Russian poet detained for ripping down portrait of Stalin
The OVDinfo website reports that Sergei Gandlevsky was detained on May 23 by police officers at the Lubyanka Metro station in Moscow after he ripped down a portrait of the bloody dictator Joseph Stalin stuck on a wall. He was, fortunately, released after a couple of hours without any protocol being drawn up.
Gandlevsky, a poet, prose writer and translator, explains that he ripped down the portrait of a criminal. A man standing nearby, however, came up to him and asked him what he was doing, and then disappeared. He re-emerged, together with two police officers who carted him off to a police booth within the metro. The officers were disrespectful in their behaviour and threatened to jail him for what they called ‘vandalism and petty hooliganism’.
They avoided mentioning Stalin, however, and presumably understood that even in today’s Russia, ripping down the portrait of a mass murderer, posted without permission on the metro, does not make for a good court case.
Revision of Russian and Soviet history under Vladimir Putin began in earnest in around 2007, and since then there has been a noticeable drive to whitewash Stalin and deny or minimize his crimes. It is a telling sign that monuments and posters of Stalin are appearing in both Russian-occupied Crimea and areas of Donbas under Kremlin-backed militant control. Within a year of Russia’s invasion and annexation of Crimea, a monument was unveiled in Yalta to Stalin, British Prime Minister Winston Churchill and US President Franklin Roosevelt. The move was an open insult to Crimean Tatars whom Stalin had deported as a people in 1944, but is deeply offensive to most Ukrainians. A plaque to the dictator has also been erected, and his image is quite often seen at various public events.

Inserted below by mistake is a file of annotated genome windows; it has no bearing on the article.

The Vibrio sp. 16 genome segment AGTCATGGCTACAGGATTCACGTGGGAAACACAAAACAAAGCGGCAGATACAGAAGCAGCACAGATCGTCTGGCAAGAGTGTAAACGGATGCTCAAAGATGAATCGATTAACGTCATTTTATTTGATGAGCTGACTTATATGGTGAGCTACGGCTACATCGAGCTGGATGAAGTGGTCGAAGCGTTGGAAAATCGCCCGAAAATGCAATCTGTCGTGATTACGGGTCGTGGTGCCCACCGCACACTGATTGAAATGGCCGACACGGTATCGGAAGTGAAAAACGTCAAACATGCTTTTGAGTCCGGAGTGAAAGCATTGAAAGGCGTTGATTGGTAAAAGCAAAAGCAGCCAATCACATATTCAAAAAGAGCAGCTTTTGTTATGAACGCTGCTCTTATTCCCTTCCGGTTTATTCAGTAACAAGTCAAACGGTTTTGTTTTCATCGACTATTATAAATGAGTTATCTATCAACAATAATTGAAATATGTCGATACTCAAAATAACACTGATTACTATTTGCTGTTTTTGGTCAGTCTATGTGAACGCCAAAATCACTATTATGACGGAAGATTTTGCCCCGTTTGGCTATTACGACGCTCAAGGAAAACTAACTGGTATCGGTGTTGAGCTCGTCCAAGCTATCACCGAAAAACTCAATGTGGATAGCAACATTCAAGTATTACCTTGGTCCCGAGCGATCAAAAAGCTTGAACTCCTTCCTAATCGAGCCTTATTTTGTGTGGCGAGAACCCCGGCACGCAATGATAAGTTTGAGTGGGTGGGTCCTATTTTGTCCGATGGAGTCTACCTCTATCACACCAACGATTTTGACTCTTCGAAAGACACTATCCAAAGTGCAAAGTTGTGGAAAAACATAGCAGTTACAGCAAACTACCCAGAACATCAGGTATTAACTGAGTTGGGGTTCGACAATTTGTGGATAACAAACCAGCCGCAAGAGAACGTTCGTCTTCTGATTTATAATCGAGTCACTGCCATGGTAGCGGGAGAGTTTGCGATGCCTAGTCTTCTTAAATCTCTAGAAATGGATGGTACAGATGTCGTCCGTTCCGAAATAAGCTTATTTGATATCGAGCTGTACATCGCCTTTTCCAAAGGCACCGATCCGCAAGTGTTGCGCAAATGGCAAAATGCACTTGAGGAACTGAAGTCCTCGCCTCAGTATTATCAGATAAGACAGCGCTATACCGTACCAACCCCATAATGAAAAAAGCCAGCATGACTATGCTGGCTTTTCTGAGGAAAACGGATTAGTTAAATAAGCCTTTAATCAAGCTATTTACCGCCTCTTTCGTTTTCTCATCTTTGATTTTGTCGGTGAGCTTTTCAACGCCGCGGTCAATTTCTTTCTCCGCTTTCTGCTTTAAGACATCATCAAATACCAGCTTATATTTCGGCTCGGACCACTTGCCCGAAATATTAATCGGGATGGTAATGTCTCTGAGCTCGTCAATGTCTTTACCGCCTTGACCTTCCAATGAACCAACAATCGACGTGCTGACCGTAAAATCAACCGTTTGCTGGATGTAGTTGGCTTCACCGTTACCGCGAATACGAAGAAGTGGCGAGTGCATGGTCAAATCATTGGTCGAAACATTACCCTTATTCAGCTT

An article in Russian state-funded Sputnik International in September 2015 claimed that criticism of the Soviet past, including Joseph Stalin, is part of a US and NATO attack on “today’s Russia and its leadership that is unwilling to bow before the West.” Although the words were those of the ‘expert’ interviewed, they were ominously reminiscent of a recent article from Russia’s Minister of Culture Vladimir Medinsky effectively defending Stalin’s role in the country’s history. This new accusation of “blatant falsification of history used as a traditional Cold War tool” comes a year after a Russian decree closed access to almost all archival records on the KGB and its secret police predecessors for another 30 years.
In March 2015 the plans were first announced – and later unfortunately implemented - of a museum honouring the murderous dictator in the Tver oblast. Valentina Sharipova, co-head of the Tver branch of the Memorial Society which began as an initiative to finally uncover the truth about Stalin’s crimes and the fate of his victims, gave a blistering assessment of the whole pathos around reinstating Stalin. She suggested that it was all about “propping up the glory of our modern general Putin of Crimea. To draw parallels, so to speak”. She said that there were many teams in Russia now working on monuments to Putin, and wrote: “It has to be admitted: tyranny in Russia is like a hereditary disease. And like a brain tumour, virtually incurable”.